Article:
Although those who write literary criticism probably never consider their task easy, compared with the job of someone reviewing children's books for a general audience the critic's work has real advantages. Critics can assume that their audience is familiar with the books they write about. They can deal with a limited number of books or even a single work. Critics can focus on one aspect of the works they analyze, limiting their discussions to the portrayal of women or minorities, for example. They have time to reflect about what children's books they will consider, to choose the "classics' or other works that have displayed on-going popularity. Above all, critics have space, plenty of words to expand their ideas, defend their viewpoints, or refute the claims of their opponents.
In contrast, a reviewer must assume that her audience has never read the particular book she is writing about and perhaps not many other children's books either. Stacks of books' confront her every season, demanding to be sorted, skimmed, shelved, read, thought about. Each book that is chosen for review has to be dealt with in its entirety, not merely subjected to single-minded scrutiny that determines how it handles one particular topic such as race or sex. The reviewer must decide quickly, not only about what books to review but also what judgment should be made about each book: Is it worth buying or not? And all the description, recommendation, and analysis must be compressed into a small number of words.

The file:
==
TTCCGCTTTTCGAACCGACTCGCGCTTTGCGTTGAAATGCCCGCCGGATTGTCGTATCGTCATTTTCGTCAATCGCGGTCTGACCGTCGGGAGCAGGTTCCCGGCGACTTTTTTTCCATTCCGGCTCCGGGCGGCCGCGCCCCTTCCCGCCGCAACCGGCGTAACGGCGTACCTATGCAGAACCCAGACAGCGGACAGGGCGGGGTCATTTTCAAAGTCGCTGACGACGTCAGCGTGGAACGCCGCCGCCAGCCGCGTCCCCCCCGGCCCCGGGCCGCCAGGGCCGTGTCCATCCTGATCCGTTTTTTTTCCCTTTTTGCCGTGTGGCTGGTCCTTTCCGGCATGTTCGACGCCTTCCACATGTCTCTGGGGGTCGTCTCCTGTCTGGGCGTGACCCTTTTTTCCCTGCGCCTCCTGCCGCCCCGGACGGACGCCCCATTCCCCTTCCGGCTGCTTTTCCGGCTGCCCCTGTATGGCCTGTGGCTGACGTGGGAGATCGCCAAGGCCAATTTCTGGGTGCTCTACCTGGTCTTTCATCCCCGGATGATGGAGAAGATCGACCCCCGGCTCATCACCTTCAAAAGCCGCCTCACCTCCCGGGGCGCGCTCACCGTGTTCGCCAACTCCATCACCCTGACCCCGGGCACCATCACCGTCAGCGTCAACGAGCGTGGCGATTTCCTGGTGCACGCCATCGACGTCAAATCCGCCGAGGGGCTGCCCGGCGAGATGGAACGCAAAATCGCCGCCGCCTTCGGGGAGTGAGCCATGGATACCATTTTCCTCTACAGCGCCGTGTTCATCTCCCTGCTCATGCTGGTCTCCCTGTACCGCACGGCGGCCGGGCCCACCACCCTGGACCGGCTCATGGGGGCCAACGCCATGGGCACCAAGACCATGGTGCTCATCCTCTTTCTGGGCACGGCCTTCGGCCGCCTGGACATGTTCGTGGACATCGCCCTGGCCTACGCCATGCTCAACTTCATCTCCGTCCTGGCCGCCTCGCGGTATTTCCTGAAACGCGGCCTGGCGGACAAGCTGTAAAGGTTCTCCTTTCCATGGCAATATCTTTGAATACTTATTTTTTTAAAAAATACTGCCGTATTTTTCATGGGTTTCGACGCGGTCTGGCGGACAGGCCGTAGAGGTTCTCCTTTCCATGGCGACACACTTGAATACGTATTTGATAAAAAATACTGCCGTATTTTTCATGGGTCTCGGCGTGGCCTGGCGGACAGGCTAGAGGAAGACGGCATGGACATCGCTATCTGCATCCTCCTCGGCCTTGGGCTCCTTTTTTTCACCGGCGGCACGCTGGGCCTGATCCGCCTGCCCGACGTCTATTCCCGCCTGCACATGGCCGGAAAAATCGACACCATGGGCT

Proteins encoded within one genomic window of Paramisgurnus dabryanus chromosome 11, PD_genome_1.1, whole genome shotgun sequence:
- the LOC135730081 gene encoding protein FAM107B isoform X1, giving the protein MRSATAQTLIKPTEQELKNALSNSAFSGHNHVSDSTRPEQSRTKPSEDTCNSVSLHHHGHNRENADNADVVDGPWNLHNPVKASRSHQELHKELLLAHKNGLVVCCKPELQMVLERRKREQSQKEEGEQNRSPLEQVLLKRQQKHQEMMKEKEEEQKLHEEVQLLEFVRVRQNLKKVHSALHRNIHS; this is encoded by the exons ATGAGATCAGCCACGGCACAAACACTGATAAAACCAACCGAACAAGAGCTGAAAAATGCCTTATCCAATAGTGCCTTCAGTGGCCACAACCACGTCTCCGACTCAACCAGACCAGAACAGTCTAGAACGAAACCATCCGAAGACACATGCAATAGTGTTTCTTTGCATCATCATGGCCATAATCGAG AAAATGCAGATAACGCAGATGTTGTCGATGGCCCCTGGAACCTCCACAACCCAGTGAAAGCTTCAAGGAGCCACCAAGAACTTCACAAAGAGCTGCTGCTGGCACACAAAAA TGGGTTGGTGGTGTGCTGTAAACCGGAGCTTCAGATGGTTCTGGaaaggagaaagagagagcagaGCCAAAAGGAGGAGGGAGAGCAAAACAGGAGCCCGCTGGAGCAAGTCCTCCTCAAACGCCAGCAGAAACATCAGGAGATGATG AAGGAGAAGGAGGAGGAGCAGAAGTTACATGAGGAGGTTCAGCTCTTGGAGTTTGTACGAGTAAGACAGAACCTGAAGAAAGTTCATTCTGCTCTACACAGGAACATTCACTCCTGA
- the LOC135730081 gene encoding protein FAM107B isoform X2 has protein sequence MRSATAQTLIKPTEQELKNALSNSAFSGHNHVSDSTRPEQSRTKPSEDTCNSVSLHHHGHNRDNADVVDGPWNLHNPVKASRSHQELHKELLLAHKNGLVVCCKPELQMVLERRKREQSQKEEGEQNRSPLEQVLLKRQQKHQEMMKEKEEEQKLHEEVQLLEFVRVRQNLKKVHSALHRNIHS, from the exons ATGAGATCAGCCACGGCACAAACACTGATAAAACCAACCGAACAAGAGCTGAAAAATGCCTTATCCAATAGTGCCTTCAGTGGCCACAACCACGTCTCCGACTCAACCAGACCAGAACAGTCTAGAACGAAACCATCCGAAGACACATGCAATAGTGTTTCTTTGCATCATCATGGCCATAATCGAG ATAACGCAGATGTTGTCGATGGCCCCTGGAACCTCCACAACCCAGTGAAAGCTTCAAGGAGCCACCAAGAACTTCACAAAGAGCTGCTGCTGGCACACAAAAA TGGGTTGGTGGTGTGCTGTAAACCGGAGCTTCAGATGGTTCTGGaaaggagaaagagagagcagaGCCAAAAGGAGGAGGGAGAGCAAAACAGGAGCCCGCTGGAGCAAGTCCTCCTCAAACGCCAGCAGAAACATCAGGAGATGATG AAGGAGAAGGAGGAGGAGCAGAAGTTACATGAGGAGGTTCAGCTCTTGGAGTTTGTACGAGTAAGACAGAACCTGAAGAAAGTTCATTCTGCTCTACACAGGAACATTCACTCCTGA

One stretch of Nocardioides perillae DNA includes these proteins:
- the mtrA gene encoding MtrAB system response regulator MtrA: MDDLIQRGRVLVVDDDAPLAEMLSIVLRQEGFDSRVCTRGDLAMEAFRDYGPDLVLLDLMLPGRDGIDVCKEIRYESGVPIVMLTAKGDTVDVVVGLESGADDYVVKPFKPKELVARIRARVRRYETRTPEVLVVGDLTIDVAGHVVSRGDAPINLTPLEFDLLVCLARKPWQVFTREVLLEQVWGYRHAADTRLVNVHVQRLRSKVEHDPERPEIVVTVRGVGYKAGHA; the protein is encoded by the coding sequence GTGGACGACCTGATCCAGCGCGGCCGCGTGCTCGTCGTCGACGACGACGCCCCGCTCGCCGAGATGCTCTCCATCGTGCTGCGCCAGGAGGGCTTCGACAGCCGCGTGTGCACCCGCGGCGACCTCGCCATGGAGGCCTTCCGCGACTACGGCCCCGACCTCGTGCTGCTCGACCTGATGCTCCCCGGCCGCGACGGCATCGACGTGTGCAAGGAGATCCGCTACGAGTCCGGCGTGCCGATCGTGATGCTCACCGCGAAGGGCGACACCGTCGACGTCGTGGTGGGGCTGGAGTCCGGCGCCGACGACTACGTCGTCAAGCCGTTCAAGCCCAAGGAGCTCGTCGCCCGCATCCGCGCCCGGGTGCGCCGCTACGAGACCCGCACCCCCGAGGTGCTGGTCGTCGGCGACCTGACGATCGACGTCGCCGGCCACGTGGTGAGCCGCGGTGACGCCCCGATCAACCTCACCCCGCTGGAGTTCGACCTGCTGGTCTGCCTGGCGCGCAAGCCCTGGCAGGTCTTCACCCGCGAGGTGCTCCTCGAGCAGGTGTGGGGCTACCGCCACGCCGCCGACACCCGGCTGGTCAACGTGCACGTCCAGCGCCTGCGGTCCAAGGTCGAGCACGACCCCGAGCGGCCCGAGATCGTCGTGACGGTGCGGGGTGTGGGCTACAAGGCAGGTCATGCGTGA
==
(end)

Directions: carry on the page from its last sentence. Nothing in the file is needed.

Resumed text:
Given the limitations imposed by the book review form, is it possible for a reviewer to take a feminist approach to children's literature? Jane Resh Thomas of the Minneapolis Tribune demonstrates that it can be done.
Thomas' column about children's books is addressed to an adult audience that may know little about the subject. Faced with over 1000 books a year, she must decide which ones can be mentioned in her monthly allotment of 600 words. She tries to make each column an essay which groups book in some way that might draw more readers from among the Tribune's circulation of 600,000.
When she began reviewing for the paper almost ten years ago, she expressed a view that has been evident in her writings since that time. "Fine children's literature shares with literature for other audiences the characteristic of faithfulness to the sense and feeling of life. That sentimentality which denies all of the world's problems is no more valid—and children know it—than a horrific view of the world that refuses to acknowledge goodness and joy."1
The insistence that children's literature be judged on the same terms as other literature is central to her reviewing. She stresses that her judgments arise not from interest in child development but from interest in all literature. "Why isn't children's literature regarded as literature?" she wonders.
I've pondered this issue for years. It interests me and puzzles me. I think that it is a feminist act to treat children's books as literature, to take them seriously, as it is a feminist act, a moral act, to treat children seriously, to treat them as thinking, creative, capable people and not as toys or victims or as objects who will someday, somehow leap from their inferiority into being. The idea [seems to be] that they don't exist until they somehow become adults [or] they don't exist in a serious way. I think it's that kind of attitude toward children and women that accrues to children's literature and causes it to be scorned.2
One of the ways Thomas tries to change that attitude is by reviewing books for adults as well as those; written for children. Reviewing books for adults fills a need in her life to read about adult experience. But she hopes that reviewing books by and about Ernest Hemingway, Anne Tyler, John Updike and others will also draw attention to her reviews of children's books.
"Adults respect what I'm doing when I review adult...